(4)

    and, potentially also, traction (Neumann) boundary conditions on the part of the boundary :

    (5)

    where denotes the unit outward normal vector. These boundary tractions/displacements might be specified deterministically or stochastically and the well-posedness of the forward problem necessitates that and . In the context of the inverse problems considered these are complemented by observations of interior displacements which we denoted by . These are obtained by employing image processing techniques to the undeformed and deformed (e.g. ultrasound) images of the tissue ([90]). In general, the observables (and potentially also ) are contaminated by noise and represent the primary source of observation error.

Existing deterministic or stochastic (Bayesian) strategies for the solution of the associated inverse problem are based on a premise of a perfect model (up to discretization errors) and a well-posed forward problem i.e. the specification of boundary conditions that ensure the existence/uniqueness of solution. In bio/solid mechanics, a forward solver is usually obtained, upon discretization of the governing equations, in terms of displacements and of the constitutive parameters in . Traditional Bayesian formulations [55, 47] postulate a relation for the observed displacements of the form:

(6)

where is the observation noise. Solution strategies treat the forward solver that computes the parameter-to-state map as a black-box (Figure 2). Often, gradients are available through adjoint formulations [75]. Nevertheless, the number of forward solutions required can become extremely large and scales poorly with the dimension of the unknowns as discussed in the introduction. In addition to these deficiencies, such a formulation lacks the ability to quantify model errors and while estimates for can always be obtained, these are obviously invalid if they are based on an incorrect model. The use of an additional term of the form or in Equation (6) as in [55] may violate physical constraints, can get entangled with the measurement error, is not physically interpretable and cumbersome or impracticable when is high-dimensional as in cases of practical interest [70]. Furthermore, when uncertainty is present with regards to the boundary conditions, these must also be included in the vector of unknowns and be inferred from the data, which introduces additional difficulties.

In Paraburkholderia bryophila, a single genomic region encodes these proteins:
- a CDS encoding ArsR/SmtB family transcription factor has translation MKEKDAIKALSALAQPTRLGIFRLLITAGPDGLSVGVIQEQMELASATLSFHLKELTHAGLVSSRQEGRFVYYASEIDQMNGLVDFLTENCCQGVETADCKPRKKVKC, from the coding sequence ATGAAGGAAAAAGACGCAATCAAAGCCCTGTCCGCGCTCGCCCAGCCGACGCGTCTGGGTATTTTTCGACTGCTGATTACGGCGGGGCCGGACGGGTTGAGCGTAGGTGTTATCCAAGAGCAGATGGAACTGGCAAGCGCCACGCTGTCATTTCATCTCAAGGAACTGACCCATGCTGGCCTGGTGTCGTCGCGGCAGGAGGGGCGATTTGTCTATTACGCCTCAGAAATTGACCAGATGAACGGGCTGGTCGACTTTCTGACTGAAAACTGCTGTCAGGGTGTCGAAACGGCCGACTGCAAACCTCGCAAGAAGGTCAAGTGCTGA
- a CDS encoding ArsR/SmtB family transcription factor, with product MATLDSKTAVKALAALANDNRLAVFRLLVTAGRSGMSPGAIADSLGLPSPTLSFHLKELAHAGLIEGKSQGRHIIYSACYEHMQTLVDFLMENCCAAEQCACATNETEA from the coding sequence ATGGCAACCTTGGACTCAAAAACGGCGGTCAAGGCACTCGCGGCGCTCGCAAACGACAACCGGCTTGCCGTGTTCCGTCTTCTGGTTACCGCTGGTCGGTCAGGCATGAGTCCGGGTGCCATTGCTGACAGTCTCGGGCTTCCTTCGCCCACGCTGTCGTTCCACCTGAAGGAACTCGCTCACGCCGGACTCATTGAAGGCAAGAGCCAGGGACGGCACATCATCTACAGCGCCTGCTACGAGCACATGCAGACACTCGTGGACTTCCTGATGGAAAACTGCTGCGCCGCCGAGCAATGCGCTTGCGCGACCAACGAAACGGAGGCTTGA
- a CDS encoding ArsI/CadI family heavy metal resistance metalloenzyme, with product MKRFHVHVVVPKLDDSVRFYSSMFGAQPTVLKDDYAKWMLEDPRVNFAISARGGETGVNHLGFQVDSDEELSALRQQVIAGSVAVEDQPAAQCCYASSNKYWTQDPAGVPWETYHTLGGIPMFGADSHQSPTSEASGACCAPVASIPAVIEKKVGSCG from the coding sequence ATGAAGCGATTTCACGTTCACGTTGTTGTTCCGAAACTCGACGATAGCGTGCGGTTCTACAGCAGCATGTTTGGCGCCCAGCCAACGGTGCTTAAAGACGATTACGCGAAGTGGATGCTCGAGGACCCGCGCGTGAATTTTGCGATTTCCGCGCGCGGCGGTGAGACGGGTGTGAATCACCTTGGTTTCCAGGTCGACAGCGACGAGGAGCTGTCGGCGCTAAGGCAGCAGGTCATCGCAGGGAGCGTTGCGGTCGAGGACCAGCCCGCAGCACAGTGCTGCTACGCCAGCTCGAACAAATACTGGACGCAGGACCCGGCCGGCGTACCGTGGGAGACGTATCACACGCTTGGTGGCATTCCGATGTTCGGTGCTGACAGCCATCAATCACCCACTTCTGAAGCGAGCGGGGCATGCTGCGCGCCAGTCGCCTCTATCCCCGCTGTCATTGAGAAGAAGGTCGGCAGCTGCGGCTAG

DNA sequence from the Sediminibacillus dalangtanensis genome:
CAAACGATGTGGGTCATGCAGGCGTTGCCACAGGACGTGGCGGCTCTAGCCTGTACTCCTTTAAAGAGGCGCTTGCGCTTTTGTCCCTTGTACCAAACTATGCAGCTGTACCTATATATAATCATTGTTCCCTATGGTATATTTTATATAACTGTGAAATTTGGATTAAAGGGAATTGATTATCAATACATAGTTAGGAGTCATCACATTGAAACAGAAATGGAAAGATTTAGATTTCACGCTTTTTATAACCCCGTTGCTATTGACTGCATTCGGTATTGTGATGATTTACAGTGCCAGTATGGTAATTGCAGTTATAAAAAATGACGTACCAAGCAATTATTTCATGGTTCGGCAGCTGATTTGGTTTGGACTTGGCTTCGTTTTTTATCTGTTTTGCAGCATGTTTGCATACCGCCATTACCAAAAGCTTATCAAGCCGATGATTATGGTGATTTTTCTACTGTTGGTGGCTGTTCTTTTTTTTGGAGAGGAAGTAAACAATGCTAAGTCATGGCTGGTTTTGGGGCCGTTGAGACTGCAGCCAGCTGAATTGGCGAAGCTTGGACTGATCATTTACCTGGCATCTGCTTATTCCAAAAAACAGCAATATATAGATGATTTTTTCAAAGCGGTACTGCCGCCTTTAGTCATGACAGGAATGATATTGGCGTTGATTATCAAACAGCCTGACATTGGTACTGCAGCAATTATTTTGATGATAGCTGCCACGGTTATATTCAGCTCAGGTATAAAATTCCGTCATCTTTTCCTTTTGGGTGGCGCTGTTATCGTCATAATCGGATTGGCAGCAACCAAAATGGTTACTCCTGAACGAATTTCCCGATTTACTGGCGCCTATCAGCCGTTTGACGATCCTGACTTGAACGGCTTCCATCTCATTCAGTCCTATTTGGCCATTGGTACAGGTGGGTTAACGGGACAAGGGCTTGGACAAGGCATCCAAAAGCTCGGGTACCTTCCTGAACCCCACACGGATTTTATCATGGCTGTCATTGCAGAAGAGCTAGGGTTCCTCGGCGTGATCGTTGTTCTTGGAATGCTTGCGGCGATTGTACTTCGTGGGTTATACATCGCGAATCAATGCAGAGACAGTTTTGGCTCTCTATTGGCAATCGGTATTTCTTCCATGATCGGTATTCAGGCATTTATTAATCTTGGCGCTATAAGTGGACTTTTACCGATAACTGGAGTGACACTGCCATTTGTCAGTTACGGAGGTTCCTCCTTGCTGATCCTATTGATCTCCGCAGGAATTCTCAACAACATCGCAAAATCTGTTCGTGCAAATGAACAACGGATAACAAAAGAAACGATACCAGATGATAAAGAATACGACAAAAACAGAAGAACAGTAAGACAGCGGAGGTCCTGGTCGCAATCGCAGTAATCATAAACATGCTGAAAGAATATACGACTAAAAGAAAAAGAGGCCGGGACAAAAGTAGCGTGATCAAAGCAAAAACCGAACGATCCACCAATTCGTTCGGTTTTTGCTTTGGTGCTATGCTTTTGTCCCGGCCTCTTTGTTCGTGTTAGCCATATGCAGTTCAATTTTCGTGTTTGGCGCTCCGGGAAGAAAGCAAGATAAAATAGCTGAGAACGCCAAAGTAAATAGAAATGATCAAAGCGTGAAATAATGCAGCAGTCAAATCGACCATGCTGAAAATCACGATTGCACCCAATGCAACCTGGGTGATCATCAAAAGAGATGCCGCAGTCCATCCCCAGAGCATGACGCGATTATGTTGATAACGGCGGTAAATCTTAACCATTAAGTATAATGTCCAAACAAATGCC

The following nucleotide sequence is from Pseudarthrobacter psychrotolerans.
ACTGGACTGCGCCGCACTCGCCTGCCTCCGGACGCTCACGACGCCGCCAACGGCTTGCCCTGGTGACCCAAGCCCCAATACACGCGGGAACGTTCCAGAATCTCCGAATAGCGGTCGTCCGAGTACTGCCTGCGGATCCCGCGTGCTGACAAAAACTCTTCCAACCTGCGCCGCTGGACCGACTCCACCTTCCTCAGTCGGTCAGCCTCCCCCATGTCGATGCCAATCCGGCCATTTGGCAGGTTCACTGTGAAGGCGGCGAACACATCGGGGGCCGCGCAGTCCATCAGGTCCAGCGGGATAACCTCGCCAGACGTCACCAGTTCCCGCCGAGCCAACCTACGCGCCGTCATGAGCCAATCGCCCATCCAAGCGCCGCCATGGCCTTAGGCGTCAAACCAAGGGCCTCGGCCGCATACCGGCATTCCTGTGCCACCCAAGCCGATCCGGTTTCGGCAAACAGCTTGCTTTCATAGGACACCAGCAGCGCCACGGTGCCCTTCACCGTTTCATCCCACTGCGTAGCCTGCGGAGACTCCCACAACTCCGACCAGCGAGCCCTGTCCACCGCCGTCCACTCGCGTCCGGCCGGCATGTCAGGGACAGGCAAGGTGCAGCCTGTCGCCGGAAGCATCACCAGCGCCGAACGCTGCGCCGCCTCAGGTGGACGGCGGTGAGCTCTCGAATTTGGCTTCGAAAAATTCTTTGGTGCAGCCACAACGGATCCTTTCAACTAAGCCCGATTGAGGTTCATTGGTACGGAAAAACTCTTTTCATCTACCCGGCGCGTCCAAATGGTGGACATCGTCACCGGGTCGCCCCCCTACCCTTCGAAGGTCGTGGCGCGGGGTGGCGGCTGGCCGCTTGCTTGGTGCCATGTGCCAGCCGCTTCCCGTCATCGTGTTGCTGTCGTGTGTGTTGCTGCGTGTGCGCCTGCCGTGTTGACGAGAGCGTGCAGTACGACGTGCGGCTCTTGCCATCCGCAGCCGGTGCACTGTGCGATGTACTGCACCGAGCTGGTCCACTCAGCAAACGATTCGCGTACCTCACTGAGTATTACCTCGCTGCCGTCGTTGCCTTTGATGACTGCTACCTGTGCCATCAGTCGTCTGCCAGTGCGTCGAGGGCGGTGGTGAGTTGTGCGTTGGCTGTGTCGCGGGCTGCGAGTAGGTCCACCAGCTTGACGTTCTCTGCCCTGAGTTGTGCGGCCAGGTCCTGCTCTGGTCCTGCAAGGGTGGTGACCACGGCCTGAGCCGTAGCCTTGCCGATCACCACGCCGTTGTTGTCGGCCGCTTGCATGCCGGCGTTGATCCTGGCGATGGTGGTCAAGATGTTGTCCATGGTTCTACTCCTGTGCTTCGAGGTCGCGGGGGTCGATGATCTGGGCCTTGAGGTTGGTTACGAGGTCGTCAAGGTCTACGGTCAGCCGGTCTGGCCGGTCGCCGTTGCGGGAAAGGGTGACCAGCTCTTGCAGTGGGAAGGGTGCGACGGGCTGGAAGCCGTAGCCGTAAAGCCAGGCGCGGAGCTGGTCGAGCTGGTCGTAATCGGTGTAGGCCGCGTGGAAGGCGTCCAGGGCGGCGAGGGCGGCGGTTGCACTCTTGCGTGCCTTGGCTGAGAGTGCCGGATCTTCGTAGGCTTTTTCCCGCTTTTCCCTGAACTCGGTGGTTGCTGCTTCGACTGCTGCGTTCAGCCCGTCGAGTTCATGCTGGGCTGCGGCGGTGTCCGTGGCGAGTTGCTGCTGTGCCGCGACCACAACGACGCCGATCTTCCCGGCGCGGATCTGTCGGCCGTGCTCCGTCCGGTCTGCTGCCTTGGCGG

In contrast, our strategy attempts to break open the black-box model (Figure 2) and bring to the surface all quantities/fields involved in the mathematical description of the physical process of deformation. Under this framework, the solution of both forward and inverse problems is recast as one of statistical inference [30, 45, 46, 19] and we attempt to find all latent, unobserved quantities that are compatible not only with the observables, but with the physics-based-model equations as well. Their reliability, or absence thereof, is expressed in terms of probabilities, allowing one to quantify all error sources such as discretization and structural, model errors.

The formulation advocated consists of three pivotal components which are discussed in the sequel, namely:

  • an augmented prior and posterior distribution dictated by the model equations (section 2.1).

  • the representation (discretization) of the unknown state variables (section 2.2).

  • the solution as probabilistic inference (section 2.3).

2.1 Augmented prior/posterior densities